We learn about what’s important to us through our feelings. We learn about what we value. Every feeling is a reminder of something important to us. Positive feelings remind us embrace or notice what’s important to us that’s happening. Negative feelings point out when something important to us is not happening or threatened.

<aside> 📎 See the Emotions to Values Practice in your student page for the full list.


Training Up

<aside> 💡 At the end of this unit, you’ll be tested on your ability to do emotions to values in real-time—not just with the story of an emotion from your past, but with emotions you have in your body during the test.

This is challenging for people just starting out, but you can improve quickly.

Note that without a good understanding of what values are (see: Chapter 1. Crowding Out) you are likely to fail at arriving at a genuine value.


To master this skill quickly-

  1. Start with the Emotions to Values Practice ****worksheet in your student page.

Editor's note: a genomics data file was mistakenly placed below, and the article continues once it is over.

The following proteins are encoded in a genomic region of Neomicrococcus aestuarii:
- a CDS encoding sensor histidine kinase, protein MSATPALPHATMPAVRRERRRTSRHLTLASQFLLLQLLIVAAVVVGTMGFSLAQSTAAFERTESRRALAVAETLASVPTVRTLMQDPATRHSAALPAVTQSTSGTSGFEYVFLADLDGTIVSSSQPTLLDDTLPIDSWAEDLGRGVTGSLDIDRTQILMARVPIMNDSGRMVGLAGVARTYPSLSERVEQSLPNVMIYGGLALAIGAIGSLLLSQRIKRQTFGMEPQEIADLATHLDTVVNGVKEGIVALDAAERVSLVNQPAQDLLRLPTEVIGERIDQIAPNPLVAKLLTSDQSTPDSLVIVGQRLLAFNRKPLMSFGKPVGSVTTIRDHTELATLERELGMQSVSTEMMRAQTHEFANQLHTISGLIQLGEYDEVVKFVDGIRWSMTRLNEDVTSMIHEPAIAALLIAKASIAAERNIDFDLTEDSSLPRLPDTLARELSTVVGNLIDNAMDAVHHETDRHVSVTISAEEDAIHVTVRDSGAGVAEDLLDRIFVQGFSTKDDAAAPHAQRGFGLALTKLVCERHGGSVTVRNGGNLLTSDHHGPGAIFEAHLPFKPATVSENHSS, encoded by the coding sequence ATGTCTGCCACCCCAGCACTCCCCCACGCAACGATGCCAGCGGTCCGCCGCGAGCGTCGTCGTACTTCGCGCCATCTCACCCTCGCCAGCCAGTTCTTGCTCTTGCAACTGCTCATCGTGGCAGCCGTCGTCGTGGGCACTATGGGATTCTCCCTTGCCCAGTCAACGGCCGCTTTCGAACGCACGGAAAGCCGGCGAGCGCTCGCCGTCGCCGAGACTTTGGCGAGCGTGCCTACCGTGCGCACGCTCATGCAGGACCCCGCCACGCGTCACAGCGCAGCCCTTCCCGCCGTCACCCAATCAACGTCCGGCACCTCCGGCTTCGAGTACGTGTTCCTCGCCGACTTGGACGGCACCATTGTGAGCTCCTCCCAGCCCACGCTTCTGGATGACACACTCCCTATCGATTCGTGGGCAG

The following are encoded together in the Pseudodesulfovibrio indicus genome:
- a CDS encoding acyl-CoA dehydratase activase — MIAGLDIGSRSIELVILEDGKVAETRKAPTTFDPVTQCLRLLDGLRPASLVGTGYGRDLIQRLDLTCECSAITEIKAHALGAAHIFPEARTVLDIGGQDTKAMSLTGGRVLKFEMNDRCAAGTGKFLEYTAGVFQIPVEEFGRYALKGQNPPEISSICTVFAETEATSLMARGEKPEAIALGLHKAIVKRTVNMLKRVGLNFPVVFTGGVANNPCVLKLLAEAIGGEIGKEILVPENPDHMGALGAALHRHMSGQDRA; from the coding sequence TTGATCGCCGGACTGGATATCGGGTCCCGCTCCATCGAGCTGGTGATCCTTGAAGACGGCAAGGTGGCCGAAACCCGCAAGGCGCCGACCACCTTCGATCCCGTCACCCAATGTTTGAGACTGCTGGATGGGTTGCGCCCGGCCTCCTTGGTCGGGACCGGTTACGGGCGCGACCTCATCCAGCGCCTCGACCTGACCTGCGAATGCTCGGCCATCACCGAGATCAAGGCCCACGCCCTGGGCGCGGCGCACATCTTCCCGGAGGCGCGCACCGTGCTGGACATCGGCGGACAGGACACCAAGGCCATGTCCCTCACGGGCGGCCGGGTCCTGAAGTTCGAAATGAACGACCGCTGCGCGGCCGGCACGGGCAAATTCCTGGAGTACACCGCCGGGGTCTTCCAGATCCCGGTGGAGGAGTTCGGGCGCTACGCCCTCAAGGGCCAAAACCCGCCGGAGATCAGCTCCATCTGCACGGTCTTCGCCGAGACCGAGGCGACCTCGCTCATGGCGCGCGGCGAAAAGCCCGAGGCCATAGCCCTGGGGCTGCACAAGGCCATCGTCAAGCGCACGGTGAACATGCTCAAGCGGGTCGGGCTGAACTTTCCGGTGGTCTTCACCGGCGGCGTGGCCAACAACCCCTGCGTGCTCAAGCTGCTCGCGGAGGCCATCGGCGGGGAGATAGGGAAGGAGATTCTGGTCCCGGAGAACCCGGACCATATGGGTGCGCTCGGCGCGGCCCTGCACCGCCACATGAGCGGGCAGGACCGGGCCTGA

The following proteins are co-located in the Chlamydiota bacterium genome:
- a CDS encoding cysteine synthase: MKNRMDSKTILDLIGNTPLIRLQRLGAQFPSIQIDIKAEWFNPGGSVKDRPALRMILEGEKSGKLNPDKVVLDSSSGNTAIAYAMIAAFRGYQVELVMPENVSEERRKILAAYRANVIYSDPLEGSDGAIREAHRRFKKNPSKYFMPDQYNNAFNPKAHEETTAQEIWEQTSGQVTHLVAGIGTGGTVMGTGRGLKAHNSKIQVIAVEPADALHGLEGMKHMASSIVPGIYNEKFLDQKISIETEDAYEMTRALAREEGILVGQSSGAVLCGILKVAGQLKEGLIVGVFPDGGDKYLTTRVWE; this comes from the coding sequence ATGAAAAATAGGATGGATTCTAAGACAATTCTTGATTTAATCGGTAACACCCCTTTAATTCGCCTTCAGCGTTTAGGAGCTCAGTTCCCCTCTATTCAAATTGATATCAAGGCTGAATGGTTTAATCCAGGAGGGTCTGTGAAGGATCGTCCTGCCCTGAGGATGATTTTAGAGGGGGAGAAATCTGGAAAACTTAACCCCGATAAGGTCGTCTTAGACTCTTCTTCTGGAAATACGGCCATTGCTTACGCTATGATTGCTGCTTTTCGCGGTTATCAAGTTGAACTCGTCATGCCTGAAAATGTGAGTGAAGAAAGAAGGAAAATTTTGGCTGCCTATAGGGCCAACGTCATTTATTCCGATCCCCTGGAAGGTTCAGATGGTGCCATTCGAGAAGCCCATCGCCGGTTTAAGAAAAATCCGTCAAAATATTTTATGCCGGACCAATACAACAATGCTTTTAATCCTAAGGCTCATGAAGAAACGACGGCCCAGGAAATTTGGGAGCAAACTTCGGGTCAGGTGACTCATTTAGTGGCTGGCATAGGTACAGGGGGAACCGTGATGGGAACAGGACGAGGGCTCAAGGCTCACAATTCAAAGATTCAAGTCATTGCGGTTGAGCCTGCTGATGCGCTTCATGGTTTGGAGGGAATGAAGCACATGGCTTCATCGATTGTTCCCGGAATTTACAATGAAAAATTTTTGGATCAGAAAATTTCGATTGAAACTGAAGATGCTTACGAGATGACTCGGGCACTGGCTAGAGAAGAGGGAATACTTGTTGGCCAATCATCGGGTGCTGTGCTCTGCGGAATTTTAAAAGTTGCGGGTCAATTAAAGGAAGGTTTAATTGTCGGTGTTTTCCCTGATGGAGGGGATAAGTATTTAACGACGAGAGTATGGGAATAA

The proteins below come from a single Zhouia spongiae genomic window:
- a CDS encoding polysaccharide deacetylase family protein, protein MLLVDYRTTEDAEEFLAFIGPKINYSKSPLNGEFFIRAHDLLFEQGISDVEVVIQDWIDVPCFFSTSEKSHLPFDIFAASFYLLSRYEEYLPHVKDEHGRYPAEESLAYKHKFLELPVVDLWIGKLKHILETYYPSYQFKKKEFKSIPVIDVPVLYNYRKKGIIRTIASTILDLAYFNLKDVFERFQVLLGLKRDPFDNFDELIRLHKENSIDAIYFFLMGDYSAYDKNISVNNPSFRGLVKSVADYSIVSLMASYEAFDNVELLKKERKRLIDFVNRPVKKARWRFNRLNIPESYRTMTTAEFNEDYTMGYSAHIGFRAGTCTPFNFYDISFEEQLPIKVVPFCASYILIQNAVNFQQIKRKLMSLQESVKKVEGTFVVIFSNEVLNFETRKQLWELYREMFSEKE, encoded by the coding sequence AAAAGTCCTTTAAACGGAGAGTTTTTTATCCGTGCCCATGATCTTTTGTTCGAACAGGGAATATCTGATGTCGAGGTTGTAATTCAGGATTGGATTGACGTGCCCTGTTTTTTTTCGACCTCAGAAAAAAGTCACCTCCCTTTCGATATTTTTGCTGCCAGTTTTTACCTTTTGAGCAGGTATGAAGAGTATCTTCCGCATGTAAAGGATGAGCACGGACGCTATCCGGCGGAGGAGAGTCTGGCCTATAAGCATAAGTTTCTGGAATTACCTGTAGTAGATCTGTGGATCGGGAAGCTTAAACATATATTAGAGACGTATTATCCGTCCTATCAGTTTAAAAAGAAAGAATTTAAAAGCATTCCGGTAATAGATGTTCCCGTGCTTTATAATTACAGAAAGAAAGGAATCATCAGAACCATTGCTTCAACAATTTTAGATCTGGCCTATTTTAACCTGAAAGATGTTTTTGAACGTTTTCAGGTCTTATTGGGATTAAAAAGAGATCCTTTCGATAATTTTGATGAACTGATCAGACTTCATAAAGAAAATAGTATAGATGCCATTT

2. Once you’ve done that once or twice, try using the emotions to values tool on meaning supplies—with emotions that come up as you use the tool. Here’s a demo:


  3. After that, go interactive: share a value from your current feelings with someone patient—someone who can wait a few minutes while you dredge up the value and put it in the right form, and who encourages you along the way.

  4. If you’ve done all that, you’ll soon be able to go from an emotion to a value in 10 or 20 seconds. At that point, it becomes part of normal conversation.

More Details

Values and Feelings

This diagram shows how a series of conflicts can lead (via feelings) to new and interesting values:


It tells the story of two conflicts:

  1. I used to try to be liked by people. At some point, I realized this conflicted with my value of being at ease. I discovered I was being tense and fake in the name of being liked. Feeling appalled and embarrassed helped me decide not to aim at being liked, and instead try to be authentic and caring.